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Hominins in Israel May Have Controlled Fire 300,000 Years Ago

Tuesday, October 6, 2020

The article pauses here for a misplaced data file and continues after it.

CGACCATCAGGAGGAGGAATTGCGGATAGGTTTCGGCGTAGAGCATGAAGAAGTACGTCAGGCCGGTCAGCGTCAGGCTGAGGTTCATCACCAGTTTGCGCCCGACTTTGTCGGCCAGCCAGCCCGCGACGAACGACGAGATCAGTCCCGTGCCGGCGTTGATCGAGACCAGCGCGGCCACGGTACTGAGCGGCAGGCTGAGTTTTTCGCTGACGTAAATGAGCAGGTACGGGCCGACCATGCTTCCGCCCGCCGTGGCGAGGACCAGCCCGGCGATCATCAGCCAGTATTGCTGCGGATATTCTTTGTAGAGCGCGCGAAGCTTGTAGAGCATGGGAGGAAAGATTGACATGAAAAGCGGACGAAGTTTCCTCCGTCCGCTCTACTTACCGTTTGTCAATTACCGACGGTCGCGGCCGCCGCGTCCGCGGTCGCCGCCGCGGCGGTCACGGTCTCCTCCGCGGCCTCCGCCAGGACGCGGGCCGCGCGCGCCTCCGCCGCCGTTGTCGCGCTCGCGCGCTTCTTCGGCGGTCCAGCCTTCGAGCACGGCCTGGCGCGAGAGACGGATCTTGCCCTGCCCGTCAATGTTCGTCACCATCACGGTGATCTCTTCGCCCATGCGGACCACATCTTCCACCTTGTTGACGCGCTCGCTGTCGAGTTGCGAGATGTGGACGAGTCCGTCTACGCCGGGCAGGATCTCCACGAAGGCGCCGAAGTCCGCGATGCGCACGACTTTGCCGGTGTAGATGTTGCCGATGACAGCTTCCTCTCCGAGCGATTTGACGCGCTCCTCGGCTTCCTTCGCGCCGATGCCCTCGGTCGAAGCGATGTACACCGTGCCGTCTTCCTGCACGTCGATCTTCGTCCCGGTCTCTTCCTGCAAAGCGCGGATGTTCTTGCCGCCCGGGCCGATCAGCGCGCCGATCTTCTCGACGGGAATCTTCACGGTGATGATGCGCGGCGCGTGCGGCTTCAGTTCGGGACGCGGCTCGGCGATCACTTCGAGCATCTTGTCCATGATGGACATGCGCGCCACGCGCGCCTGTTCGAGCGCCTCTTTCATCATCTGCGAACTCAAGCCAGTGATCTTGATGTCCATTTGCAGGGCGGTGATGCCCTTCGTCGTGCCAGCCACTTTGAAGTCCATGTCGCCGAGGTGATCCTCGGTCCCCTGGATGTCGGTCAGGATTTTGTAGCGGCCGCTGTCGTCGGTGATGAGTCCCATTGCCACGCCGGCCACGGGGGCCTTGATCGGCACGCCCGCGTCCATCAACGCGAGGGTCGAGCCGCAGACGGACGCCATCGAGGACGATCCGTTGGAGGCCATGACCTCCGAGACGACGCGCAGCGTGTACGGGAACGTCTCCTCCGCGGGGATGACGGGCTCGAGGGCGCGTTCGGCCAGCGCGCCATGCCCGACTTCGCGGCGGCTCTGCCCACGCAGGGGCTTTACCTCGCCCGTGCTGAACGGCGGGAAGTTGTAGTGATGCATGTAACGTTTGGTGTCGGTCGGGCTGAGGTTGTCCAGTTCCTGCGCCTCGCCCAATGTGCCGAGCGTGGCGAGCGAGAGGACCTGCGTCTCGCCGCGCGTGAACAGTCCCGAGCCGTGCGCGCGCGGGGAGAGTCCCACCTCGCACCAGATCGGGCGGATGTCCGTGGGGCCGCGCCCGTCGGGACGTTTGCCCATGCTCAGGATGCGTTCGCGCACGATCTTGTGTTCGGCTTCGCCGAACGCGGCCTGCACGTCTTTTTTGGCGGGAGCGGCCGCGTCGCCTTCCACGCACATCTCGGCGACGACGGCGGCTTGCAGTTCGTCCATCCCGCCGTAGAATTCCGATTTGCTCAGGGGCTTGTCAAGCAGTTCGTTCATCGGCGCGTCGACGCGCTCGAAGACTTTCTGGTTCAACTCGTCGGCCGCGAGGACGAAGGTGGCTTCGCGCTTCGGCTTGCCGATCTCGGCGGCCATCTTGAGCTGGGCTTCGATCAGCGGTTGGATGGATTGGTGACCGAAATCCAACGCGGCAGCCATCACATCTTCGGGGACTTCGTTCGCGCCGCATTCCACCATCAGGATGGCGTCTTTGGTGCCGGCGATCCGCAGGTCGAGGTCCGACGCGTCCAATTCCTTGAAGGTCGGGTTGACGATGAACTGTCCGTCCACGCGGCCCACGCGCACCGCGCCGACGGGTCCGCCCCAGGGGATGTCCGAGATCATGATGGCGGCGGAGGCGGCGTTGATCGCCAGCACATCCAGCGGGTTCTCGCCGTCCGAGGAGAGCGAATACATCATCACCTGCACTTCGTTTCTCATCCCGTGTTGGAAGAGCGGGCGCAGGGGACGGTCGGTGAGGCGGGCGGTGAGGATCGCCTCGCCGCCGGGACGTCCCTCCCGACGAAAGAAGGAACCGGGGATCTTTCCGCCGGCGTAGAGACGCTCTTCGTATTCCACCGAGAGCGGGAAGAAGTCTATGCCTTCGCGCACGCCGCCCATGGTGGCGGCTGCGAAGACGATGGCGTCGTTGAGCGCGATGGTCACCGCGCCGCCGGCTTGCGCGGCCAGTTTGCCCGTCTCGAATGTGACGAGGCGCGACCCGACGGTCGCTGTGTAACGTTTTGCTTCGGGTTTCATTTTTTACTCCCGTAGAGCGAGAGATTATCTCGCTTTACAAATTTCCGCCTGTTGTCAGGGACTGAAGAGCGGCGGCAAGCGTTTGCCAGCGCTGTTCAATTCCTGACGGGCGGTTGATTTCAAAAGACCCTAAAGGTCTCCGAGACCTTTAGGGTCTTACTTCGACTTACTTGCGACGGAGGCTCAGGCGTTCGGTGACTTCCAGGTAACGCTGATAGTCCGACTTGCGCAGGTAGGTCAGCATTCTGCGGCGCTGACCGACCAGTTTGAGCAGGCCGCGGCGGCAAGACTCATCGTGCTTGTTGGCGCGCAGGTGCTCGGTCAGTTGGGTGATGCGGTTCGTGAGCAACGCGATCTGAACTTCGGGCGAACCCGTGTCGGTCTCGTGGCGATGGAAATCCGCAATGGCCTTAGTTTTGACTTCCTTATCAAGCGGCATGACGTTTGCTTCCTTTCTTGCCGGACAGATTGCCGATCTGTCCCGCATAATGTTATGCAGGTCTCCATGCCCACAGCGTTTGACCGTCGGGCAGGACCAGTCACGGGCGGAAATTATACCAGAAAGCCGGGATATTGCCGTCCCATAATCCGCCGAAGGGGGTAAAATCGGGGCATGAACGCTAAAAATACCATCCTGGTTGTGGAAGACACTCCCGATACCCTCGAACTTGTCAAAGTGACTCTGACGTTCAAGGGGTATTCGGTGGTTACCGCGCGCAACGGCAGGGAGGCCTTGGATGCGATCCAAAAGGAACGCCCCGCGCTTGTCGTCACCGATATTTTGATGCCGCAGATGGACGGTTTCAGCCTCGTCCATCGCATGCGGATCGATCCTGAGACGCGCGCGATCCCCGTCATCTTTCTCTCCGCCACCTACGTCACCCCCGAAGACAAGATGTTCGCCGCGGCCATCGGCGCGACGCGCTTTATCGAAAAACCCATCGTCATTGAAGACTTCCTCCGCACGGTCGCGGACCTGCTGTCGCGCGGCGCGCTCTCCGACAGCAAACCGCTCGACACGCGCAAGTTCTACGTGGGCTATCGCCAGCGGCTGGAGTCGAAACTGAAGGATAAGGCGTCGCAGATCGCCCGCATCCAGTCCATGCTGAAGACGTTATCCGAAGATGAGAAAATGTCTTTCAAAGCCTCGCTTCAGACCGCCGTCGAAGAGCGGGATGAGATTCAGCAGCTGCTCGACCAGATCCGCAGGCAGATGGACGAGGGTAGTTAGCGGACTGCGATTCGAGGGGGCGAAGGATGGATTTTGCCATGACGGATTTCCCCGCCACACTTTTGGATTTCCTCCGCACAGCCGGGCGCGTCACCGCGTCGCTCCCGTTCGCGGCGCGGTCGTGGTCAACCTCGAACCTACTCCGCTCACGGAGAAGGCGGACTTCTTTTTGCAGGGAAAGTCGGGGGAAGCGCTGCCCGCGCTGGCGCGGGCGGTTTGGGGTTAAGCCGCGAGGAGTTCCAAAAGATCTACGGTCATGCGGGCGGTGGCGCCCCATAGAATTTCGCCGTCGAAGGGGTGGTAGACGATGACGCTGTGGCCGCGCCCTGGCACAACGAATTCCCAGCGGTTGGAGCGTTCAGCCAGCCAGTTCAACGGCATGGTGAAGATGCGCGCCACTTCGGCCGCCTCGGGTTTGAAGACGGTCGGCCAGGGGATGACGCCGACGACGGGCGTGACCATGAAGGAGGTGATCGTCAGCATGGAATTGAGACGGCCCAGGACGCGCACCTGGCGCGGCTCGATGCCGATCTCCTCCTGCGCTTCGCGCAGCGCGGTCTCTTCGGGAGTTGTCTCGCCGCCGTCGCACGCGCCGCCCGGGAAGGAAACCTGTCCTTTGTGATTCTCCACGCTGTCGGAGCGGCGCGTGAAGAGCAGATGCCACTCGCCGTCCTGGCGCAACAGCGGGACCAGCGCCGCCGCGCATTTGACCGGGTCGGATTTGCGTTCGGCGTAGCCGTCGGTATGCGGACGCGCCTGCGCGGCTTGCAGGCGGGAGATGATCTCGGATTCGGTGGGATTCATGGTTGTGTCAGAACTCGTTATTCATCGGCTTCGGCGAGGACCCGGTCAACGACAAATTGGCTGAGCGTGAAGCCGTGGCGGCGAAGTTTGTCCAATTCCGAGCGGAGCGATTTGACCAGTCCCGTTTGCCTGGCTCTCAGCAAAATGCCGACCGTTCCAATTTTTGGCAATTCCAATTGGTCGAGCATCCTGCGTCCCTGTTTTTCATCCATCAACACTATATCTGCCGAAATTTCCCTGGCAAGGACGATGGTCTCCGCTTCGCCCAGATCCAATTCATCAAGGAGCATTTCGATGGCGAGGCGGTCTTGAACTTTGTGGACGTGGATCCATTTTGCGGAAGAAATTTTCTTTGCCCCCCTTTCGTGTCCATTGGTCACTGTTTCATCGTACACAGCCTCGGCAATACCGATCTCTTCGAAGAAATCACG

Israel Hominin ToolsREHOVOT, ISRAEL—According to a Gizmodo Australia report, hominins living in central Israel’s Qesem Cave some 300,000 years ago heated their flint at varying temperatures before knapping it into different tools. Heating the stone would have given the toolmakers more control of the knapping process, but if done incorrectly, the rock would have broken and become unusable. Archaeologist Filipe Natalio of the Weizmann Institute of Science in Israel and his colleagues evaluated two types of flint tools recovered from Qesem Cave with spectroscopic chemical analysis, and then heated flint samples in a laboratory oven in order to estimate the temperatures to which the ancient stones had been heated. They found that the blades had been heated to nearly 500 degrees Fahrenheit, while the flakes had been heated to 775 degrees. Pot lids recovered from the cave had been heated to more than 800 degrees Fahrenheit. While the study suggests that hominins were able to control fire and manage the resources necessary to keep it burning, the scientists still do not know the techniques the hominins might have employed. To read about early hominin tools found in Kenya, go to "Earliest Stone Tools," one of ARCHAEOLOGY's Top 10 Discoveries of 2015.

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